One of the challenges with some communicable diseases, such as HIV/AIDS and Ebola, is that they do not have known vaccines, cures, or treatment. Therefore, even when outbreaks are contained, they are likely to reoccur from time to time. Consequently, lasting solutions are needed to address the problem of communicable diseases for improved health outcomes in the United States and beyond.

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The key stakeholder in the fight against communicable diseases is the World Health Organization (WHO) and it works with other relevant government and non-governmental bodies to ensure that appropriate measures have been taken for improved health outcomes. In the US, the Department of Health is responsible for the containment of communicable diseases. On the other hand, one of the major NGOs that are involved in the fight against communicable diseases is the Bill Gates Foundation, which avails resources towards the fight of these diseases. One of the solutions for addressing the problem of communicable diseases is vaccination programs.

This aspect ensures that populations are protected against possible outbreaks. The other solution is the creation of awareness. For instance, people at risk of contracting diseases such as HIV/AIDS should be educated on the dangers of risky behaviors like having unprotected sex. In addition, resources should be allocated to ensuring safety practices including availing condoms and other protective materials for safe sex. Additionally, awareness should be created among tourists to ensure that they know countries with outbreaks and take safety measures or avoid traveling altogether.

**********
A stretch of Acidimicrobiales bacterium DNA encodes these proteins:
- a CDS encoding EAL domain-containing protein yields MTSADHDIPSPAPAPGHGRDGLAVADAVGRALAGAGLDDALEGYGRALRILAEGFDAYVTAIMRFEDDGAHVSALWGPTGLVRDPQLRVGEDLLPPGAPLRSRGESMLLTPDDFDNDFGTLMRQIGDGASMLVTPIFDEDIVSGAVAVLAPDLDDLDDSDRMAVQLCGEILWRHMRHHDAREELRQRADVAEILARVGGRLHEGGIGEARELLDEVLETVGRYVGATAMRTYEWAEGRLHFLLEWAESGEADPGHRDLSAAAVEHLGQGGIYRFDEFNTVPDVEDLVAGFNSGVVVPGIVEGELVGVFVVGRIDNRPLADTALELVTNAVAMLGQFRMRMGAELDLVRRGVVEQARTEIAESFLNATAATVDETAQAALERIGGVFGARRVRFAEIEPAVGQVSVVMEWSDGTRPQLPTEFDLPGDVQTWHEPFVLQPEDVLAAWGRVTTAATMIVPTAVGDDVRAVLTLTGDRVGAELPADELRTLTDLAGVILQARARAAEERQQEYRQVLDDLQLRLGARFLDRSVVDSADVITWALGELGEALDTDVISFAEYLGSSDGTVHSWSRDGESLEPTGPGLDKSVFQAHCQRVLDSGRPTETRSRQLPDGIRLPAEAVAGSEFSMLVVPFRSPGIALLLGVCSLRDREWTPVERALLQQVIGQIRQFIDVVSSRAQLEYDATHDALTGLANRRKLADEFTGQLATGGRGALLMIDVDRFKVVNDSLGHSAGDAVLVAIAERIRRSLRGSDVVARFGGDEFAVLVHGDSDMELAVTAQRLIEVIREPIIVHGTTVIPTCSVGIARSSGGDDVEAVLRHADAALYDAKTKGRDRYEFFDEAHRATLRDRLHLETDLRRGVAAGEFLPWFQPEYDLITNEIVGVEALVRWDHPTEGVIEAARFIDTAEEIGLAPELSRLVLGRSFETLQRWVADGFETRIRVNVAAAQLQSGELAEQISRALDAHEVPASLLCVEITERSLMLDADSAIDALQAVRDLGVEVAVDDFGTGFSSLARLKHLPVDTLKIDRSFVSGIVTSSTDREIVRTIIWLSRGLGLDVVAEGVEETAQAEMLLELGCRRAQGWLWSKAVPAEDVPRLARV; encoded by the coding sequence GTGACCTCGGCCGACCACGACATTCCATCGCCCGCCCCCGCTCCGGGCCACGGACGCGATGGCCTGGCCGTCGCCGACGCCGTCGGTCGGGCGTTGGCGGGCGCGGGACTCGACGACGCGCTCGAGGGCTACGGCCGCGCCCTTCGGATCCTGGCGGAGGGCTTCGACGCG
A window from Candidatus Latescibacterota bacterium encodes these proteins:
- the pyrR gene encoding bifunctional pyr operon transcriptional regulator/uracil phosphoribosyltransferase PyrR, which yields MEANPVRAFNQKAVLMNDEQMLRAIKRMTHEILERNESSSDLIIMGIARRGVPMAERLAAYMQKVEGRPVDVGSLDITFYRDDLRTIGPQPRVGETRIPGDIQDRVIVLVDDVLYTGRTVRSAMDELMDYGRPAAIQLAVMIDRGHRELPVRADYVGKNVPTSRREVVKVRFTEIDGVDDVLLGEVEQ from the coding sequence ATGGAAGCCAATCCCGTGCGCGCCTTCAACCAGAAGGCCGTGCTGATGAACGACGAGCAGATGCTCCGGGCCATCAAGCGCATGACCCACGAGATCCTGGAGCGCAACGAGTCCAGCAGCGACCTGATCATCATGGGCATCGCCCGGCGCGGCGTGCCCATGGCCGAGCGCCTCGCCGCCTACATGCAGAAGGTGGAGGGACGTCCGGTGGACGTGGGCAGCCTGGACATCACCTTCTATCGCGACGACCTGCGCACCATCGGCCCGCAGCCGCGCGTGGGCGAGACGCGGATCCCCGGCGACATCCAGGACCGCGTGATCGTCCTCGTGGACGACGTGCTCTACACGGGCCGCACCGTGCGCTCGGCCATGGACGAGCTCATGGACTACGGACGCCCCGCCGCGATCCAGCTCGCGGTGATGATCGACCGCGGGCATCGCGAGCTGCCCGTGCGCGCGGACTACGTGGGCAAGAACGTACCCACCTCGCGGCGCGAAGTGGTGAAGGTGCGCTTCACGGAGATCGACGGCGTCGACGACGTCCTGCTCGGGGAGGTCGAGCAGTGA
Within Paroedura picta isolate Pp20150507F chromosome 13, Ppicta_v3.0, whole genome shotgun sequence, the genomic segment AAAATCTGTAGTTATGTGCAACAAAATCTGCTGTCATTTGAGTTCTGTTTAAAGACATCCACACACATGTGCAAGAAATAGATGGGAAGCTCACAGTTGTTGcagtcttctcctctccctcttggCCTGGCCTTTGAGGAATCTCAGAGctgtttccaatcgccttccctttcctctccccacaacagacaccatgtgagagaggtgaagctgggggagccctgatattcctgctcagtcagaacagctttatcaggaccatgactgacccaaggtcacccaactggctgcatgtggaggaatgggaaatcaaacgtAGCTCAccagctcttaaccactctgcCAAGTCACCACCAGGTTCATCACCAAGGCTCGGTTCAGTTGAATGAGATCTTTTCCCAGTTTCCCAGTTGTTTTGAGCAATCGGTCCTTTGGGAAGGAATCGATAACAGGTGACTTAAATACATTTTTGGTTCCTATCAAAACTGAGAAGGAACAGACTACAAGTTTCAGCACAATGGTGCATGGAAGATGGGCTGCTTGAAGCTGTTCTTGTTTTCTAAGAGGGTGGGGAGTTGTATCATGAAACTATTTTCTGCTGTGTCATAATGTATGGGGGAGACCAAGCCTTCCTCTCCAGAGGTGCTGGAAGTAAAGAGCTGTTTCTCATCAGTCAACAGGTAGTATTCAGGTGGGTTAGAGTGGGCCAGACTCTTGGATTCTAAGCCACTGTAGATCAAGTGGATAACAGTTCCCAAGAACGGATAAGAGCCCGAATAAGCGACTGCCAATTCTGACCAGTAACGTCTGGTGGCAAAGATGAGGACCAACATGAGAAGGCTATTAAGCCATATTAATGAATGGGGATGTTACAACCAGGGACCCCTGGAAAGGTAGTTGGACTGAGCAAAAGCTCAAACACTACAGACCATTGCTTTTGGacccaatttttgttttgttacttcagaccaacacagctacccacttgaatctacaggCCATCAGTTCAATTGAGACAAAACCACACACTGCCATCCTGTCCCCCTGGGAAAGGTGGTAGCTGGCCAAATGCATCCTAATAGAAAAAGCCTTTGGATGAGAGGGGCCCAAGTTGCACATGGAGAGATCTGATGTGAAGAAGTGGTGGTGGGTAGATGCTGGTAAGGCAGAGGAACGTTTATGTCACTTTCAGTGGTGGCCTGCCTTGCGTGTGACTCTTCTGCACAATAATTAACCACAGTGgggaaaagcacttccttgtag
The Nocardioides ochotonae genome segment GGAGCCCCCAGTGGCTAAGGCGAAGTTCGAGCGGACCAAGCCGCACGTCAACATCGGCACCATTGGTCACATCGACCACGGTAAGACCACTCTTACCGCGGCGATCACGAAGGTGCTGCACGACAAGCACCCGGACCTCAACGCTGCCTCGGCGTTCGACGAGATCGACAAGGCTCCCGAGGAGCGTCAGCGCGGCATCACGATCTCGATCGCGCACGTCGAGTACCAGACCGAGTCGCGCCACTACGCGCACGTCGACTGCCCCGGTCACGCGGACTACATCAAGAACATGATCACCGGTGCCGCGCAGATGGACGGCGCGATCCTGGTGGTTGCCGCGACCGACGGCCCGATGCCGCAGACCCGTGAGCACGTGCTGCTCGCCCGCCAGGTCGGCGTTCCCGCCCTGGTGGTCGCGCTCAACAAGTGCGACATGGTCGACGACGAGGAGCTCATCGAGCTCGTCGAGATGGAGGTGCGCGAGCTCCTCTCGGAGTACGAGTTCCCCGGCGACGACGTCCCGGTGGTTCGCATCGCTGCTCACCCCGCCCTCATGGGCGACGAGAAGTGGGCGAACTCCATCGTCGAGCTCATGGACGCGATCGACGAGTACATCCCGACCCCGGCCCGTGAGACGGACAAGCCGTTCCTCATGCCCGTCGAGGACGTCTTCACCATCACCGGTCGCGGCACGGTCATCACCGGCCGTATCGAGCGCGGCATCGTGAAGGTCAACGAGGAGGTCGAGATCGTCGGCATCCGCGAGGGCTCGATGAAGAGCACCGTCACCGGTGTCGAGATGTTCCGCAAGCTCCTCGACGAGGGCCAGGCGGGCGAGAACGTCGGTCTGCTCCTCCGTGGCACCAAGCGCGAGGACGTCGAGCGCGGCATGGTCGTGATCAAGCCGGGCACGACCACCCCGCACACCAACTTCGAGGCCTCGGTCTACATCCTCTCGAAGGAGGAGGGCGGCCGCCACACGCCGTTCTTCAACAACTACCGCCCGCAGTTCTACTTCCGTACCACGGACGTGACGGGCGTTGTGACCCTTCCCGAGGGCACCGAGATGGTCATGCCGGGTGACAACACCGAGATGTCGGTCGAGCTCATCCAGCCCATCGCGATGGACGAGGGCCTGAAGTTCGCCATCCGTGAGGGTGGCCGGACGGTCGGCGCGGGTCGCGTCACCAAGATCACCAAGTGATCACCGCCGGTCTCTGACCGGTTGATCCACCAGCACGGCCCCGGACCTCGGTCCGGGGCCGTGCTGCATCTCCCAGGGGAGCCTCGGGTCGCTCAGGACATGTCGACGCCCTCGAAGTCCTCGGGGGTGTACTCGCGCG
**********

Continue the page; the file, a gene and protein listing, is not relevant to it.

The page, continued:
Impact on the Health Care Delivery System

Some communicable diseases have no known cure or vaccines, and thus preventive and quarantine approaches are used at times of outbreaks. For instance, Ebola outbreaks affect the healthcare delivery system negatively. Such outbreaks are quick and unpredictable. On the other hand, HIV/AIDS has no cure and even though antiretroviral drugs play an important role in the management of the disease, the infected individuals require continued care attention. More resources are needed to build a robust healthcare delivery system that can be prepared to contain and treat communicable diseases as they emerge.


CDC. (2018). HIV in the United States: At a glance. Web.

Cohen, N. J., Brown, C. M., Alvarado-Ramy, F., Bair-Brake, H., Benenson, G. A., Chen, T. H., … Cetron, M. S. (2016). Travel and border health measures to prevent the international spread of Ebola. Supplements, 65(3), 57-67.

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Hall, H. I., Song, R., Tang, T., An, Q., Prejean, J., Dietz, P., … Mermin, J. (2017). HIV trends in the United States: Diagnoses and estimated incidence. JMIR Public Health and Surveillance, 3(1), 1-23. Web.

Healthy People 2020. (2018). Immunization and infectious diseases. Web.

Régner, I., Ianos, O., Shajrawi, L., Brouqui, P., & Gautret, P. (2018). Travelers’ actual and subjective knowledge about risk for Ebola virus disease. Emerging Infectious Diseases, 24(9), 1750-1751. Web.

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NursingBird. (2022, March 25). Communicable Diseases in the US: Health Policy Brief. Retrieved from


NursingBird. (2022, March 25). Communicable Diseases in the US: Health Policy Brief.

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"Communicable Diseases in the US: Health Policy Brief." NursingBird, 25 Mar. 2022,


NursingBird. (2022) 'Communicable Diseases in the US: Health Policy Brief'. 25 March.


NursingBird. 2022. "Communicable Diseases in the US: Health Policy Brief." March 25, 2022.

1. NursingBird. "Communicable Diseases in the US: Health Policy Brief." March 25, 2022.


NursingBird. "Communicable Diseases in the US: Health Policy Brief." March 25, 2022.